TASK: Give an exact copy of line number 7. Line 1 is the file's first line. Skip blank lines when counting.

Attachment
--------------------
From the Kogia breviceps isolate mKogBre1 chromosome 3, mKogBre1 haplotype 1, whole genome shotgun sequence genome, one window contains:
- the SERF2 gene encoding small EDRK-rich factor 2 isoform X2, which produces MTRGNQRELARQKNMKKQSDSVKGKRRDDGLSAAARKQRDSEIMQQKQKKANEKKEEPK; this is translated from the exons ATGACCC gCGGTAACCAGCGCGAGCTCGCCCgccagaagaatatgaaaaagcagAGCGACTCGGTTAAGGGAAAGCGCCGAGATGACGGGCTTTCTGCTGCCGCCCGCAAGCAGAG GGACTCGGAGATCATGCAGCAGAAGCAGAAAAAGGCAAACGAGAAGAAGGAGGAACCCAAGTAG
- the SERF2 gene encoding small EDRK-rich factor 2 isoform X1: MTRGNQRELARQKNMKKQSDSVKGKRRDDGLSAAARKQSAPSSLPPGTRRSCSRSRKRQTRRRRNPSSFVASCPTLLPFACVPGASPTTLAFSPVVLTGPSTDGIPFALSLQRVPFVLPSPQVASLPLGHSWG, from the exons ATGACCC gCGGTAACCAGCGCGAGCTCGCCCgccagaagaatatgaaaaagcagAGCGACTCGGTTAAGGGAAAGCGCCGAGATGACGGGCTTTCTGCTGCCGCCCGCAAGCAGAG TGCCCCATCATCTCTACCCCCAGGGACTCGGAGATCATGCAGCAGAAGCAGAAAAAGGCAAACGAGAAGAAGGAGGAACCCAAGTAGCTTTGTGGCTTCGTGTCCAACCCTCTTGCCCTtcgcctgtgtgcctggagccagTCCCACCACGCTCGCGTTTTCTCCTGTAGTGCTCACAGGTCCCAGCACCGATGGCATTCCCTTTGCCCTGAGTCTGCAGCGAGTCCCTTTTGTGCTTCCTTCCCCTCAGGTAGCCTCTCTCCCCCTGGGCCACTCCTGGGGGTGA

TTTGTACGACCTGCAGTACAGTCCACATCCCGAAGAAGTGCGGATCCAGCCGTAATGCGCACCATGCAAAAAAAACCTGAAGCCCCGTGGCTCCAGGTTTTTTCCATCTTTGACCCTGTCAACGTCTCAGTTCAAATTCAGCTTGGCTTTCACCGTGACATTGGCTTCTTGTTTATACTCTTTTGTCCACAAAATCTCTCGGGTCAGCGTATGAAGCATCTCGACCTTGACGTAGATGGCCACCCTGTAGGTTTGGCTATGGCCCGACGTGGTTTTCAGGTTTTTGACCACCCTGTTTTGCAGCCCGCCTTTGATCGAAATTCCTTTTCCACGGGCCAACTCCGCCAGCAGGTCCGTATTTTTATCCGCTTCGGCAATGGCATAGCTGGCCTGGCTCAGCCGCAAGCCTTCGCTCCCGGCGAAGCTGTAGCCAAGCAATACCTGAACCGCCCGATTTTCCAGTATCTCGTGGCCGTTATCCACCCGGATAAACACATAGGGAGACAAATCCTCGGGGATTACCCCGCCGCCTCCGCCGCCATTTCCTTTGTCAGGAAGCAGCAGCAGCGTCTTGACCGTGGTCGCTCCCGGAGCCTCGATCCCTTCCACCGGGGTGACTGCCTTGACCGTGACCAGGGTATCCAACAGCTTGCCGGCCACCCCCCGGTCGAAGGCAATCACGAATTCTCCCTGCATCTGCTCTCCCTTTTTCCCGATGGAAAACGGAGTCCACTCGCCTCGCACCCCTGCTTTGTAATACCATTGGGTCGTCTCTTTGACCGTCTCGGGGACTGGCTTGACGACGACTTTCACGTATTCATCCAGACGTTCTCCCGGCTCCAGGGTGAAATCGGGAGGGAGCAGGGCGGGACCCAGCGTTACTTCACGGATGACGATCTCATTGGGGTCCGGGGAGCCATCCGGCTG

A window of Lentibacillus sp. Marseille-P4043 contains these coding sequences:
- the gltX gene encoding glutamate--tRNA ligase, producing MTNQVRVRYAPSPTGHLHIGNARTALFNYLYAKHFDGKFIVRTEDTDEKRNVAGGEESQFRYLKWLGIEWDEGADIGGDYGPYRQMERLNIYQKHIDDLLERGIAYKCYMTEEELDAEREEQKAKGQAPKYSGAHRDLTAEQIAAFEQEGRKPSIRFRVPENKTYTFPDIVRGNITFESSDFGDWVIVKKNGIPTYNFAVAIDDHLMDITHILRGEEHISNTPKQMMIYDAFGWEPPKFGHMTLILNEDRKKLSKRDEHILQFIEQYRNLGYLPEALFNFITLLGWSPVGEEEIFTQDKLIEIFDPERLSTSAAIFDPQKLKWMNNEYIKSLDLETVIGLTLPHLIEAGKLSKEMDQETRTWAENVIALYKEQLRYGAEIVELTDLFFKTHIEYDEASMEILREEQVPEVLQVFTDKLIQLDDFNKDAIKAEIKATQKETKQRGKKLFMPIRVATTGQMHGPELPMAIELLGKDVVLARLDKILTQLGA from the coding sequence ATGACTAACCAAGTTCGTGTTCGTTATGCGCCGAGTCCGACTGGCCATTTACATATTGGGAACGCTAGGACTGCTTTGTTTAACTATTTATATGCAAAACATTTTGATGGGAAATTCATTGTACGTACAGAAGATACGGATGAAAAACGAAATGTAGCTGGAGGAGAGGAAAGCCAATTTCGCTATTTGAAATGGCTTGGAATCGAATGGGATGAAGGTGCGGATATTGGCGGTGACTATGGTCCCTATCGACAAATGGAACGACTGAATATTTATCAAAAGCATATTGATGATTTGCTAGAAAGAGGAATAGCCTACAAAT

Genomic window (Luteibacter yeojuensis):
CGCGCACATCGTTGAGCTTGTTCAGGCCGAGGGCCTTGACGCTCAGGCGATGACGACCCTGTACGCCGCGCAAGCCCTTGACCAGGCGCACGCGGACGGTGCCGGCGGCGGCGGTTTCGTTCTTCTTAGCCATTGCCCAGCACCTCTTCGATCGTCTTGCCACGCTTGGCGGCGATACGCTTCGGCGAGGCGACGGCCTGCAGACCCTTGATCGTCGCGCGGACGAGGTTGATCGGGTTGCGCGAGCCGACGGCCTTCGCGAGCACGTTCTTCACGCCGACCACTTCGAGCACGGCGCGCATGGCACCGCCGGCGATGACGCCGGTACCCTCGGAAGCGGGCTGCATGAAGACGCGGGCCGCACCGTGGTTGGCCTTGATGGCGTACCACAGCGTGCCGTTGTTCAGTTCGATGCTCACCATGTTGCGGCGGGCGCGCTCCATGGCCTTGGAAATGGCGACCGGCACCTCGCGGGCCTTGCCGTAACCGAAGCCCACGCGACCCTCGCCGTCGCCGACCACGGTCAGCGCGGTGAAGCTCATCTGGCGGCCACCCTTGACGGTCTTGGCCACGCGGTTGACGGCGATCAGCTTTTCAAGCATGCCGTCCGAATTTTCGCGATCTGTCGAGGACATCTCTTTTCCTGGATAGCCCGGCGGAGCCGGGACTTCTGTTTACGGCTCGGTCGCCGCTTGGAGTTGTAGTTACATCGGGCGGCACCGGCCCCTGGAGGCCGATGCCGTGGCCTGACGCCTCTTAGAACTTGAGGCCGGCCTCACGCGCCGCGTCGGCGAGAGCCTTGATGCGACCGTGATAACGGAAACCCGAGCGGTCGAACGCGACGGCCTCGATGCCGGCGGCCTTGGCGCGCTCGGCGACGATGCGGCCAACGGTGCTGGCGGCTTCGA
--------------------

Genomic window (Luteibacter yeojuensis):